These cocoa connoisseurs are raising the bar with from-scratch chocolate roasted south of the Mason Dixon.
Escazú Artisan Chocolates
Former chef Hallot Parson is committed to sourcing his beans only from Latin America, where cacao originated.
Try: The Roasted Cocoa Nibs 65% dark chocolate bar ($5), with a pleasant crunch from nibs (bits of roasted beans). escazuchocolates.com
Cacao Atlanta Chocolate Company
Kristen Hard ditched law school to open Cacao in 2004, and four years later became the female pioneer of bean-to-bar chocolate.
Try: The beautifully packaged 'Love Bar,' Straight Up ($8), with 75% dark chocolate sourced from the Dominican Republic. cacaoatlanta.com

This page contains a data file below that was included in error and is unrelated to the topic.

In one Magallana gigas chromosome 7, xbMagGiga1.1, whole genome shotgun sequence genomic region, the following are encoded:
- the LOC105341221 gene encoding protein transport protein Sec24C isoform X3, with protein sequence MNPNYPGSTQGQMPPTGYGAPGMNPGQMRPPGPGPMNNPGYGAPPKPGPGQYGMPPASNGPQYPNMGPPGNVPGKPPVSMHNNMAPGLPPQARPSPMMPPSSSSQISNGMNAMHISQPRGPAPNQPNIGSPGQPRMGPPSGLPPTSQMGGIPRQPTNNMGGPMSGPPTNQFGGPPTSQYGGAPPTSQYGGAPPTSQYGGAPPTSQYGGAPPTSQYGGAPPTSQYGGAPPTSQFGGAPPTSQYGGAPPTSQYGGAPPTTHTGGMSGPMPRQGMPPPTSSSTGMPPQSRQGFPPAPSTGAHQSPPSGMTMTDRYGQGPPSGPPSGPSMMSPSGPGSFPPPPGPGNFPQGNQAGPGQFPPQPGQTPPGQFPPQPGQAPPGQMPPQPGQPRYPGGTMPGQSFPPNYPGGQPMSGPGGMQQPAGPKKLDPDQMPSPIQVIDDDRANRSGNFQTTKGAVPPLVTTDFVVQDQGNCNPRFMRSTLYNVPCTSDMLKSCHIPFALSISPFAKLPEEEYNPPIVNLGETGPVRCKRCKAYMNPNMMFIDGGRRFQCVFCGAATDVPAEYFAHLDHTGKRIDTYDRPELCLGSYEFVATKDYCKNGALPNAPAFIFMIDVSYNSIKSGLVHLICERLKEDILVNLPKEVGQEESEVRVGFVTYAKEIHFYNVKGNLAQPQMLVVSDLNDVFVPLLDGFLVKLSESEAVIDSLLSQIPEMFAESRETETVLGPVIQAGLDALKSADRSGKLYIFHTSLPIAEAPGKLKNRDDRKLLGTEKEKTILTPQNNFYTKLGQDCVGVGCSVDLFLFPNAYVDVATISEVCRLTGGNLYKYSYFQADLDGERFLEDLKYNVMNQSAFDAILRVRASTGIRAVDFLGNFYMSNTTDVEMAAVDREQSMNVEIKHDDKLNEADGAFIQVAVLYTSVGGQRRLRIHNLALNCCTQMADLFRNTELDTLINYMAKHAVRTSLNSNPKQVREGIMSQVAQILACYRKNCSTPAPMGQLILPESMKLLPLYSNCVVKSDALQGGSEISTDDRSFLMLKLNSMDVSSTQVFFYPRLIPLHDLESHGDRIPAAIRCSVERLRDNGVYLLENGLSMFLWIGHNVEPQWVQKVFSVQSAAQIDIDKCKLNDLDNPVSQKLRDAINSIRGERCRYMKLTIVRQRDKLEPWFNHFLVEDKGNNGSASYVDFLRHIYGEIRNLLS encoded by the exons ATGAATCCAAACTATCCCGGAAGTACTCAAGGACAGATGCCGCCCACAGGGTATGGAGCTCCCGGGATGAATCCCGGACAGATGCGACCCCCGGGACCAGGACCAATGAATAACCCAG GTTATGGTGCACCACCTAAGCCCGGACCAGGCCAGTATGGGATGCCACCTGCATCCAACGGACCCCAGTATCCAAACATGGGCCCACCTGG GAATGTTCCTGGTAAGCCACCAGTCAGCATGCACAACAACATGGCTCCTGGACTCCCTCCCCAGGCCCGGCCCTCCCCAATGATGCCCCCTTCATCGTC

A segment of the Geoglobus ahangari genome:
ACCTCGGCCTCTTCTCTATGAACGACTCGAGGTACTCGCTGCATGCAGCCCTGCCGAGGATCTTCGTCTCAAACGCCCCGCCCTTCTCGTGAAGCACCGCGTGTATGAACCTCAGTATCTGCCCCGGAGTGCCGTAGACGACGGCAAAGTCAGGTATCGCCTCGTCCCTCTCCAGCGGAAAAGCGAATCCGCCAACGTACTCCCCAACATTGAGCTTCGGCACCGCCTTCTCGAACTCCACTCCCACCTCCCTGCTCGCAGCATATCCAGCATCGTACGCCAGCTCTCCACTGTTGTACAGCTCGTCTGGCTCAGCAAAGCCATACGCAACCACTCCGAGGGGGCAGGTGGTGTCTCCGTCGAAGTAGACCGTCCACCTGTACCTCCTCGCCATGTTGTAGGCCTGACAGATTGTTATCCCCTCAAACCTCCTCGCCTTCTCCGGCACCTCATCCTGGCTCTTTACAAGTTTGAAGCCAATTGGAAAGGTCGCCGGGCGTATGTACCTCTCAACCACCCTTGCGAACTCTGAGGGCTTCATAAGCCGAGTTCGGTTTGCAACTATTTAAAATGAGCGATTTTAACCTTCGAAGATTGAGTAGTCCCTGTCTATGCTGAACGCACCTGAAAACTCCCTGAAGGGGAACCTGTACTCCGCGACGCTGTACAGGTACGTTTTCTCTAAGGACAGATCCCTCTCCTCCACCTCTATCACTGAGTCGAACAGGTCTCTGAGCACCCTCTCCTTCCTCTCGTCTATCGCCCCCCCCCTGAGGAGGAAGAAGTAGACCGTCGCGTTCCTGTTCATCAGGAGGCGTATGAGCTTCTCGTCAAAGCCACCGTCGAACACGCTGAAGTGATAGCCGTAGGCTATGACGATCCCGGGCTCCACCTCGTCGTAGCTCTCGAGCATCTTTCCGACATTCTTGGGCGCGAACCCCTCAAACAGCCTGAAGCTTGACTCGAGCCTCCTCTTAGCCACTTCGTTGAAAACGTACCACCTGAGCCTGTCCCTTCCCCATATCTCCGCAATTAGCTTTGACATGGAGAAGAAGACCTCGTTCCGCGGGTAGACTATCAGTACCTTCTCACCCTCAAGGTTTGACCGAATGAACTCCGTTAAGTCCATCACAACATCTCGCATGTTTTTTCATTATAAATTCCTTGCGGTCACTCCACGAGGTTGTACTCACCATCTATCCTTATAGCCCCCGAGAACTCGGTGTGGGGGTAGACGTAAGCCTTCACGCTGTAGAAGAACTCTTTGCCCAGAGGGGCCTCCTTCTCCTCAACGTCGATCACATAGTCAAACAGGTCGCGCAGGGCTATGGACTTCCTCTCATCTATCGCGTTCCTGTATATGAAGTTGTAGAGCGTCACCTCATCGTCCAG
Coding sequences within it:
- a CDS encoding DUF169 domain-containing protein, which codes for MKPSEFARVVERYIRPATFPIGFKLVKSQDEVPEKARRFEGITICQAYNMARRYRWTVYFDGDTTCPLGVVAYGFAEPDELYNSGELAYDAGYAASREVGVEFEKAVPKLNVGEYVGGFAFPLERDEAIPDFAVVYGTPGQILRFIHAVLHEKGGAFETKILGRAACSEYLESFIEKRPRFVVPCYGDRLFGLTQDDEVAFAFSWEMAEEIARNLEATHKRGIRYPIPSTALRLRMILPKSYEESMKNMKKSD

French Broad Chocolates
Truffle pros Jael and Dan Rattigan are now making from-scratch chocolate, some with a newly rediscovered Peruvian heirloom bean.
Try: 65% cacao La Red Cooperative ($7). frenchbroadchocolates.com
Olive & Sinclair Chocolate Company
Chef Scott Witherow uses brown sugar, molasses, and a stone grinding process much like the one used to make grits.
Try: The creamy-tart Buttermilk White Chocolate ($6). oliveandsinclair.com
Working from his home workshop, Ben Rasmussen produces about 500 artisan chocolate bars a week.
Try: The Upala 70% Chocolate Bar with flavor notes of raspberry and caramel ($7). potomacchocolate.com
Shawn Askinosie makes 42,000 pounds of chocolate annually sourced from farmers he personally meets on four continents.
Try: The White Chocolate Nibble Bar cocoa butter laced with nibs ($10.50). askinosie.com